Alberto Fernández in Search of Re-loading Regional Integration

Traveling to Mexico to meet with López Obrador and summons the Puebla Group in Buenos Aires

By Fernando Cibeira

On his first trip as president-elect, Fernández will show his intention to prop up a progressive axis as in the times of Unasur. The Puebla Group meets again at a time of regional turbulence.

Next week Alberto Fernández will show his first cards as president-elect in international matters. First, on Monday, when he will meet in Mexico City with the president of Mexico, Andrés Manuel López Obrador, and the second opportunity will be Friday, when the second meeting of the Puebla Group will start, a group of progressive leaders who will meet in Buenos Aires. In a moment of regional upheaval and crisis of neoliberal models, the president-elect will take the initial steps on his idea of recovering that idea of integration that not long ago served to create organisms such as Unasur and Celac, now abandoned.

Legend says that López Obrador has no passport. His trips abroad in recent years are counted on the fingers of one hand. Recently, for example, he did not attend either the United Nations assembly or the G20 summit. But that does not mean that he has no clear positions on foreign policy. Those who know him say that these positions are very similar to those held by Alberto Fernández. That’s why they both want to meet. They were going to meet during the campaign, but López Obrador preferred to delay it to the moment Fernández was elected president to mind diplomatic forms.

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In principle, Alberto Fernández will travel on Friday with whom everything indicates that he will be his chancellor, Felipe Solá, to be received by López Obrador on Monday at the National Palace. It will be the first trip abroad of the elected president, which will send signals in different directions. One, obviously, to Brazil. Traditionally the first destination of Argentine presidents -and vice versa-, Fernández is ignoring it because the relationship with Jair Bolsonaro goes from bad to worse. The Brazilian was one of the few presidents who did not congratulate him on the victory, furious for his militancy in favor of Lula’s freedom. Yesterday he dedicated a new message. Mexico and Brazil, on the other hand, are the countries that traditionally dispute leadership in Latin America. It will also be a signal for the United States: Alberto Fernández will show his intention to strengthen regional integration again and not bet on bilateral ties, as Washington prefers.

As is the case with Alberto Fernández, López Obrador dislikes the Lima Group’s position on Venezuela. In fact, Mexico stopped attending the meetings of that group since last January. AMLO, as he is known in his country, defends the principle of non-interference in the internal affairs of other countries and supports dialogue as the exit to the Venezuelan mess. The elected president of Argentina fully agrees with that idea. Both refuse to qualify the government of Nicolás Maduro as a dictatorship, as pressed by the State Department.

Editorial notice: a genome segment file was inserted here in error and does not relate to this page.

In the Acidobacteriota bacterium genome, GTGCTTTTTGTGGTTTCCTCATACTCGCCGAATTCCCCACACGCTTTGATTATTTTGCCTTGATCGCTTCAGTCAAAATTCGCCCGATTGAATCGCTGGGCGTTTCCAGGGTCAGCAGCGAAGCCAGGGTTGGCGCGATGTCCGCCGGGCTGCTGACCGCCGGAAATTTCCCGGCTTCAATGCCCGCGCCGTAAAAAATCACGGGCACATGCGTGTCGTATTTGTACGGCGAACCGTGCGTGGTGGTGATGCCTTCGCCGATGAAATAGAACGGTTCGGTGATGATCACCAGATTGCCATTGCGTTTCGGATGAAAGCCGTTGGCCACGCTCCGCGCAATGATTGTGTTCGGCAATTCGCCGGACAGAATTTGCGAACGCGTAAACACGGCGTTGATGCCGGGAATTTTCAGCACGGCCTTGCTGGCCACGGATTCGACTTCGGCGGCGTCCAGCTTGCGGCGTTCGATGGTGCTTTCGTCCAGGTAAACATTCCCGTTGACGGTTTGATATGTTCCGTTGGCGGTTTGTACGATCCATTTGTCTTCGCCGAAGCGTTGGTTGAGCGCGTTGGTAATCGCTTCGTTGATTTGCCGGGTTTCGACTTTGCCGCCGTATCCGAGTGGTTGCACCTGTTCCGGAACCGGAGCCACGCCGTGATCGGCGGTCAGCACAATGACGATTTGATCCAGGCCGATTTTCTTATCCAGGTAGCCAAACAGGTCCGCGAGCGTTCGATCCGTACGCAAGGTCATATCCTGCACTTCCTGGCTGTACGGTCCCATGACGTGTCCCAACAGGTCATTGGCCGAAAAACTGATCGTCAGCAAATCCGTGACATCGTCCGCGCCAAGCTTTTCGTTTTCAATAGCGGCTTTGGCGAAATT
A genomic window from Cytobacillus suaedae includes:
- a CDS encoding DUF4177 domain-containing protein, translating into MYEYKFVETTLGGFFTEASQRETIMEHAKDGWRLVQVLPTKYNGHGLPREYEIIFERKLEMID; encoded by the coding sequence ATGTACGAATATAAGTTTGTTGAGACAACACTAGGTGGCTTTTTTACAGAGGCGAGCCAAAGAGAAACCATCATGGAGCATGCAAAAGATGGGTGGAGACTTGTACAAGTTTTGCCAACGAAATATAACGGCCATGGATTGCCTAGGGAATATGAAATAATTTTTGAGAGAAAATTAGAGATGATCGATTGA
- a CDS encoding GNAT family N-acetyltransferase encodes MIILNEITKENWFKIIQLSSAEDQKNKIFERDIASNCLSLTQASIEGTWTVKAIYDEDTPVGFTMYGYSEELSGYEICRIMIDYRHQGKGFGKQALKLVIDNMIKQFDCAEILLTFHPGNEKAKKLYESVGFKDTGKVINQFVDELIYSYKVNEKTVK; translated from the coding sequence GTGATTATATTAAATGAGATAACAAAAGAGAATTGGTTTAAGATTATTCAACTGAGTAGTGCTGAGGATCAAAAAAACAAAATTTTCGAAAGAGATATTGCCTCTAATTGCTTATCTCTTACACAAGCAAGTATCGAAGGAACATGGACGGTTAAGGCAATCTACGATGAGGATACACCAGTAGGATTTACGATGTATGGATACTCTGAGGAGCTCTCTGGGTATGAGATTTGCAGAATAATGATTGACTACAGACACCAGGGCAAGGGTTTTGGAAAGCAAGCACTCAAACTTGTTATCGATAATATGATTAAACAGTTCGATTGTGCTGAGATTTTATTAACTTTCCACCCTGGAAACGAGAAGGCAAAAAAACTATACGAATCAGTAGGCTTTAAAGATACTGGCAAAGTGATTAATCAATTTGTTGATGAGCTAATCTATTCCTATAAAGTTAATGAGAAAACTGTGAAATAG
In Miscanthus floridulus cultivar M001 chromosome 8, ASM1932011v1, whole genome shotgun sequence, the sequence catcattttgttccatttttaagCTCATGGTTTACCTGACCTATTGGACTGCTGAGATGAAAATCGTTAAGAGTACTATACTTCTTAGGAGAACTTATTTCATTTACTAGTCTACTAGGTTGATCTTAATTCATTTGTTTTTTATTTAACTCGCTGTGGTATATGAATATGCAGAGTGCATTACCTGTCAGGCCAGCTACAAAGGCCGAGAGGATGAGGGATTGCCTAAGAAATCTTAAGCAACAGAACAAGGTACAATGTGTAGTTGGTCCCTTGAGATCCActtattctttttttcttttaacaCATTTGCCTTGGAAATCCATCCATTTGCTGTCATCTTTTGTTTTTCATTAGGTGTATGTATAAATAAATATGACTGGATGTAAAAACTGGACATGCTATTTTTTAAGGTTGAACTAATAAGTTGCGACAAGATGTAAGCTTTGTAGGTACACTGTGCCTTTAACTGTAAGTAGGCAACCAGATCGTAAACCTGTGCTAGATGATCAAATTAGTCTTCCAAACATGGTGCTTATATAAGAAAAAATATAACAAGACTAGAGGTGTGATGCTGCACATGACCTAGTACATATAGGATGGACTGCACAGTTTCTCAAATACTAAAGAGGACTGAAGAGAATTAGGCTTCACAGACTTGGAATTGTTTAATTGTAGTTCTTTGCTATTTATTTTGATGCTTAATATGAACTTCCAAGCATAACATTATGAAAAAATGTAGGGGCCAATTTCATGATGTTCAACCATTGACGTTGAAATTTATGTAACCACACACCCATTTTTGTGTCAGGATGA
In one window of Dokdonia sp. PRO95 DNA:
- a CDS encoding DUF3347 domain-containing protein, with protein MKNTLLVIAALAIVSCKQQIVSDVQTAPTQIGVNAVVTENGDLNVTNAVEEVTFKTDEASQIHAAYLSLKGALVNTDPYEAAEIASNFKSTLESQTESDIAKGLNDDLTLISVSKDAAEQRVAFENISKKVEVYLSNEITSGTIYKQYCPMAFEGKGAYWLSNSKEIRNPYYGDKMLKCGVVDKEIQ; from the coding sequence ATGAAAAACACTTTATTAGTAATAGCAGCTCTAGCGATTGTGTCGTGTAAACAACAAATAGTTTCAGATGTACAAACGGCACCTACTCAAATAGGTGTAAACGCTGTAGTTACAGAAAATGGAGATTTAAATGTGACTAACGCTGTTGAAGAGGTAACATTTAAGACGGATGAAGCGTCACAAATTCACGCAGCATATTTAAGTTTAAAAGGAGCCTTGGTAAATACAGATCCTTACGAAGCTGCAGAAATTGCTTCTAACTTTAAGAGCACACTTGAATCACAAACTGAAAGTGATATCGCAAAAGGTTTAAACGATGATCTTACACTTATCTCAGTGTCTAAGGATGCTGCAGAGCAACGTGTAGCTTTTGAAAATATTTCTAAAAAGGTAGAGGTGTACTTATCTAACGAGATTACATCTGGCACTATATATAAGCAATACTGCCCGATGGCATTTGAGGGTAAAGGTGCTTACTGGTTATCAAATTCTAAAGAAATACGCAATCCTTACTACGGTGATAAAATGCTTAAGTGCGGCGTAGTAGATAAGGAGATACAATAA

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Upon returning from his trip, from Buenos Aires, the second meeting of the Puebla Group will be held. The first chapter last July, just in the Mexican city from which it took its name. On that occasion Solá, Jorge Taiana and Carlos Tomada were there as representatives of Peronism. About 25 participants have already been confirmed for the event that will be held on November 8, 9 and 10 at the Emperor Hotel. Among those who will travel there will be former presidents such as Dilma Rousseff, Fernando Lugo, Ernesto Samper and Leonel Fernández, and it is hoped that Bolivian Vice President Alvaro García Linera can also do so. The members of the Puebla Group maintain an active WhatsApp chat in which they discuss all the regional policy issues and it allows them to release communications on current Latin American political issues. They were among the first to go out to recognize the electoral triumph of Evo Morales.

From the group, they deny the claims of those who, from the regional right, accuse them of seeking to destabilize governments by promoting mobilizations such as those that occurred in Ecuador and Chile. “There is no conspiracy or anything hidden in the assembly of the Puebla Group. Our goal is to help the unity of progressivism in the region,” said former Chilean senator Marco Enriquez-Ominami, who has been working on organizing the meeting and helping Alberto Fernández in the assembly of his foreign agenda.

Featured image: Alberto Fernández travels to Mexico with Felipe Solá.

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Translated by JRE/EF